Habitat Quest 4th and up
This questing activity employs maps, compasses and clues for students to seek out the habitat needs of several different mammals: an omnivore, a carnivore, an insectivore and an herbivore. As with letterboxing, they will find hidden boxes in the woods with teeth, skulls, and food items that they bring back and share with the group which synthesizes the animal’s habitat needs. 1 hour
Native Americans of the Woodlands All ages
Participate in a multi-station program focusing on Native American Woodland People. Students will hike on the trail to our ash wigwam and handle and discuss implements of Woodland Indian daily life. Students will learn to play children’s games that originated with Native American children. In our Native American Garden, identify the “Three Sisters,” some medicine plants and grind corn with a stone pestle. Learn how these people depended on the land, plants, and animals for their survival and the impact that winter had on their survival. 3 hour program includes games. Four Hour program includes learning about wild edibles and useful trees and plants. 1-4 hours
How the Forest Grew: Forest Ecology 4thand up
New England lands have changed dramatically over the last 400 years. Students will learn about land use changes and forest succession from the 1600s through the present. We will follow a trail from an old farm and its fields through the various stages of natural reforestation that occurs. Students will learn to age and identify species of trees. They will age a tree using a ‘tree cookie”. Along the way they will look for wildlife signs in each stage of a forest habitat and explore predator/prey relationships through games and activities. Option: Tree Geometry lesson for 6th graders and up. 1-4 hours
New England Wildlife: Tracks, Clues and Signs 2nd-up
A number of interesting clues have been found at Maple Hill Farm! Who left them? What do they tell us? Using their detective skills, students will examine animal mounts, skins, scat, skulls and nests and try to identify the creatures that left them behind. Once their observational skills are sharpened, students will receive special assignments and head out onto the trails to count, measure, collect, and observe signs left by the animals that make our area their home. 1.5-2 hours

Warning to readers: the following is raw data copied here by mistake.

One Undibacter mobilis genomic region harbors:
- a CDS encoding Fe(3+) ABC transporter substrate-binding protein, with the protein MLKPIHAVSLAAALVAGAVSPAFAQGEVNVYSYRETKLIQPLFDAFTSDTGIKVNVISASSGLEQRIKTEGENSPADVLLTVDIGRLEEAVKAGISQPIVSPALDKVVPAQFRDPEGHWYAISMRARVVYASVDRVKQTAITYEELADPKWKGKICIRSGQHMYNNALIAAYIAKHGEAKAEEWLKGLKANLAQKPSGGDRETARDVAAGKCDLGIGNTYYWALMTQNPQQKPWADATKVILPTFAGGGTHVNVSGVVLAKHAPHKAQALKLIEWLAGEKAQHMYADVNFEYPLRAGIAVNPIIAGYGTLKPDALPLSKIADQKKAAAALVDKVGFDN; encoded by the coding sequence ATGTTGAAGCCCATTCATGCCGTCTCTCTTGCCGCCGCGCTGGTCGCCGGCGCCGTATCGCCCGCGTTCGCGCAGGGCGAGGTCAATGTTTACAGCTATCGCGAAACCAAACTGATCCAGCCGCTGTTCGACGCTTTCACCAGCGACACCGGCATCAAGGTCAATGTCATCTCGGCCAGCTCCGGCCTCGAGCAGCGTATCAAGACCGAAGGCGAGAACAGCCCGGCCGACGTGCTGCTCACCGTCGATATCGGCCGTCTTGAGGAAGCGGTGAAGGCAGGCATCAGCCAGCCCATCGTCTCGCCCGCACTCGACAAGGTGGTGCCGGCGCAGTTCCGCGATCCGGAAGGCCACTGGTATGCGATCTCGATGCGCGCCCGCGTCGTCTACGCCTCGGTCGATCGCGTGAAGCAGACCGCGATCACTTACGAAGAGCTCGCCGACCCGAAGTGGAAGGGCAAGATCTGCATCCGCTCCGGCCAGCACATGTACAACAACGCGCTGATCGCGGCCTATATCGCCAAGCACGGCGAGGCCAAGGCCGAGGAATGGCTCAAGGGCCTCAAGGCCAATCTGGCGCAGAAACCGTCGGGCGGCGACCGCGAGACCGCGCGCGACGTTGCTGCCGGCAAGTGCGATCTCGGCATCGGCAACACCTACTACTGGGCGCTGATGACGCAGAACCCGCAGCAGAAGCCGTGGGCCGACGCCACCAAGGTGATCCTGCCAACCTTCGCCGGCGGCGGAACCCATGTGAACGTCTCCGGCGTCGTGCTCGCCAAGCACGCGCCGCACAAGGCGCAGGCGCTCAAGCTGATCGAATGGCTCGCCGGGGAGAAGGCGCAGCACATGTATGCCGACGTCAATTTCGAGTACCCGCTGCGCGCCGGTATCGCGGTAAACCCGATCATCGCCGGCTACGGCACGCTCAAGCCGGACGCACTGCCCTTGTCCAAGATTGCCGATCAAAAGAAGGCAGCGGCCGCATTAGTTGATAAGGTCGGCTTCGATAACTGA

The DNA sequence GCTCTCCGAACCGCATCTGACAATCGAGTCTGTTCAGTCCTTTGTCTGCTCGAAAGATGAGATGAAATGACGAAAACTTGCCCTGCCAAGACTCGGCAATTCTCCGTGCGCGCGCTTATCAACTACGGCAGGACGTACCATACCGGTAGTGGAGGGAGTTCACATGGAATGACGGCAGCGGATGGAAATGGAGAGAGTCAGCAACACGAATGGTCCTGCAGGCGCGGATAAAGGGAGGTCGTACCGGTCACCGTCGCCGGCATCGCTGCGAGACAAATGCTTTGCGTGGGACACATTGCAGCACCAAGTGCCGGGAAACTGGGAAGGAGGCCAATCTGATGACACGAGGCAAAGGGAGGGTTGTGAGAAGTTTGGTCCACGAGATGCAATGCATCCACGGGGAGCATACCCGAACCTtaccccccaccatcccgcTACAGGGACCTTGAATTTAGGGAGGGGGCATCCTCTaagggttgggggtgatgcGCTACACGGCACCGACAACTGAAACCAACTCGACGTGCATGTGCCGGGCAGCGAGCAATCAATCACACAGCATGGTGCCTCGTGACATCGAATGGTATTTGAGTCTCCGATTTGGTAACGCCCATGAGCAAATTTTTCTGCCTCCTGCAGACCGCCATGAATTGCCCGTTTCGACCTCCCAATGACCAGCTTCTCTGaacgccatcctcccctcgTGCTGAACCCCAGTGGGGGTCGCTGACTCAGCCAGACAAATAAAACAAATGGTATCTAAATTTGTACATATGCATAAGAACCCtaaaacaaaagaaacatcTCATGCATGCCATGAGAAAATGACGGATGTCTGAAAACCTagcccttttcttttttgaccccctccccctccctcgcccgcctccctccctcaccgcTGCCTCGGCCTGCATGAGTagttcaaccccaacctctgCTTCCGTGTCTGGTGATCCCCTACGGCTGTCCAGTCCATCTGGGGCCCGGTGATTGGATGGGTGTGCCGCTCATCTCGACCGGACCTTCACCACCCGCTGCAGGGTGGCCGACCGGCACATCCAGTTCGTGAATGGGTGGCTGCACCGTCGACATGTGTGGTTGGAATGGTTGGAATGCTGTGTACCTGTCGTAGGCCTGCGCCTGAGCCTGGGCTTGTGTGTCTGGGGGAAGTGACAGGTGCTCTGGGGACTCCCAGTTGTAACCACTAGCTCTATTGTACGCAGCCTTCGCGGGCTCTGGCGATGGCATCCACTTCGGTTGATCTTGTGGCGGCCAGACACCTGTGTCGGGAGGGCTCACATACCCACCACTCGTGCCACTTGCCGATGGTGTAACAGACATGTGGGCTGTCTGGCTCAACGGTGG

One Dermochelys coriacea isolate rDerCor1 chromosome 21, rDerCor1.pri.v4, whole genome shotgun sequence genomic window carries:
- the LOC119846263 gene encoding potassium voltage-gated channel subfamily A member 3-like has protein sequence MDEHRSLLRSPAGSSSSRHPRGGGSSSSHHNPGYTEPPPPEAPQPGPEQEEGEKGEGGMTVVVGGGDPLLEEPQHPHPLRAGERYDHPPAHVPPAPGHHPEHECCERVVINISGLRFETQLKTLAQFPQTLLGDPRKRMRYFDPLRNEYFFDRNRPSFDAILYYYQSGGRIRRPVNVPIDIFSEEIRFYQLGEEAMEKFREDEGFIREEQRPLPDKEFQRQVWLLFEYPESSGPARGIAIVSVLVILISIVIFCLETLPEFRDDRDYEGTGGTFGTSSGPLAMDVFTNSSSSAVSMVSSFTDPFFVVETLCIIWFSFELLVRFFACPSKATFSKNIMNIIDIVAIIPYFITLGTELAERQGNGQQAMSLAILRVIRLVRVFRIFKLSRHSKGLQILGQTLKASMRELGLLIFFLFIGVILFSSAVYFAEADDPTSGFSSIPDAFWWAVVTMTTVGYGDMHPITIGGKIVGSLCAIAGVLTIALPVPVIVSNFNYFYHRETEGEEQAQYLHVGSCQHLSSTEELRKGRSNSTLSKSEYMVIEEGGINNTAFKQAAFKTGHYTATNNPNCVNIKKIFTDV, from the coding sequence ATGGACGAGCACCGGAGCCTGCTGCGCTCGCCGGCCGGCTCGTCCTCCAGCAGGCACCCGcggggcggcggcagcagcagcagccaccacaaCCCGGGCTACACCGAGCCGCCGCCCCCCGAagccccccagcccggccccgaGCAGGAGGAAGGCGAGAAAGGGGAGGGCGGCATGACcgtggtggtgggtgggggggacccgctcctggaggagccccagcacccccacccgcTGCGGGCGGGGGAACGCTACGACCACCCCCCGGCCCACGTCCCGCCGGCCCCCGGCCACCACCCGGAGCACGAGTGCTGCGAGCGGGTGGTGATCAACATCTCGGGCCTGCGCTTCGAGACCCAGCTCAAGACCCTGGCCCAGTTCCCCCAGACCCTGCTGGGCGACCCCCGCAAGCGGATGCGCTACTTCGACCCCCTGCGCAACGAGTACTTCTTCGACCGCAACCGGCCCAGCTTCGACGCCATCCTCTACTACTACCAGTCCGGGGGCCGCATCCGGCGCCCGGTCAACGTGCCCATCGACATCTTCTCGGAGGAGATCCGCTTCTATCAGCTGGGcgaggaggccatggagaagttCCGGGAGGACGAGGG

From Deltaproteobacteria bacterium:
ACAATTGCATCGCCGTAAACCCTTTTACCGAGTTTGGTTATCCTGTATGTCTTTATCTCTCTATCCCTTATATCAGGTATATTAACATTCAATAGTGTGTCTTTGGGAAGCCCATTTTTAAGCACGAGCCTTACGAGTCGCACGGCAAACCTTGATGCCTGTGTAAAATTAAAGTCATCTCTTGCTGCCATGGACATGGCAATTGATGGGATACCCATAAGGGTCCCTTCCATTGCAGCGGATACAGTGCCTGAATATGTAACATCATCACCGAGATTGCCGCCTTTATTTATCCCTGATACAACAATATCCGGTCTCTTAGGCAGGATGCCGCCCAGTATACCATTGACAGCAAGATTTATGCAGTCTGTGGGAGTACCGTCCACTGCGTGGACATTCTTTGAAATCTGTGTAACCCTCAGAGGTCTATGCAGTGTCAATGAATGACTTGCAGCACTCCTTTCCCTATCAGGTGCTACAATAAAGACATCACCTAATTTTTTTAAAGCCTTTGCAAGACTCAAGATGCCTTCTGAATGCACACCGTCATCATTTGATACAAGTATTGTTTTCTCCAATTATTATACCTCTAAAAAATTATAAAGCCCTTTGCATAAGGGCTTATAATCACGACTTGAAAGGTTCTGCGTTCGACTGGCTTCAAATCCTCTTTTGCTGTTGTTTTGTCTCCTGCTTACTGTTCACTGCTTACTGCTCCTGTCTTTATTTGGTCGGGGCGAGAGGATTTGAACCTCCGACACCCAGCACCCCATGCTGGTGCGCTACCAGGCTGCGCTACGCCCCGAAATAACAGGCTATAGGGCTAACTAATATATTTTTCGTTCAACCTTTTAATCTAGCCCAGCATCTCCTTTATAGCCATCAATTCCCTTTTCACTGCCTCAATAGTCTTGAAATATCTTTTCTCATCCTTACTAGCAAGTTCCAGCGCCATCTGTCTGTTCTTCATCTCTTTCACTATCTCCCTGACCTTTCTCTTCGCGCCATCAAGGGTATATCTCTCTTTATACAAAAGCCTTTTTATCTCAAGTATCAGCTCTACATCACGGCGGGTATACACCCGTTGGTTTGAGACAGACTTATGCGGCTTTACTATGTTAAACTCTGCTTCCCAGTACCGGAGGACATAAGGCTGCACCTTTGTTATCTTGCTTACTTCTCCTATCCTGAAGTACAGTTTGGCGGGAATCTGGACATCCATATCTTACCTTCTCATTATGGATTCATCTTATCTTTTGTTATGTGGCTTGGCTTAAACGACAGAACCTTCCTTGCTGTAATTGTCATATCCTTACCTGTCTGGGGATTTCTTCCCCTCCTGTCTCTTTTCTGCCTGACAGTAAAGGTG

Rocks & Minerals 1st-up
Students are naturally curious about materials from the earth. They want to know if rocks and minerals are the same, what is in rocks, and why some rocks have fossils. This program uses investigation, observation and testing to help students explore the properties of rocks and minerals. Students identify different properties such as luster, streak, transparency, magnetism, porosity and crystal color and shape. The class examines many items in our everyday world that are mined from the earth. Outside, students will take a hike to identify rocks of different origins classifying them into igneous, sedimentary, and metamorphic. They will sieve soils into different particle sizes and compare soils between locations. Combines well with A Worm’s Work.
~Snowschool & Winter Ecology ~Wildlife Tracking ~Challenge Course
Field Program Fees Min.
|1 hour class
|| $6 pp
|1.5 hour class
|| $7 pp
|2 hour class
|| $8 pp
|2.5 hour class
|| $9 pp
|3 hour class
|| $10 pp
|3.5 hour class
|| $11 pp
|4 hour class
|| $12 pp
We request 1 chaperone for every six students. No fee for chaperones.
Outreach programs start at $200. Outreach programs farther than 25 miles away from Beaver Brook will include additional charges for teacher travel time. Mileage for visiting teachers is $.575/mile. Many BBA programs are adapted for presentation in schools and other venues. Ask about our Scientist and Naturalist-in-Residence Program! We’ve constructed Nature Trails, Butterfly Gardens, sampled insects, inventoried wetlands and mapped habitats in schoolyards to name a few projects.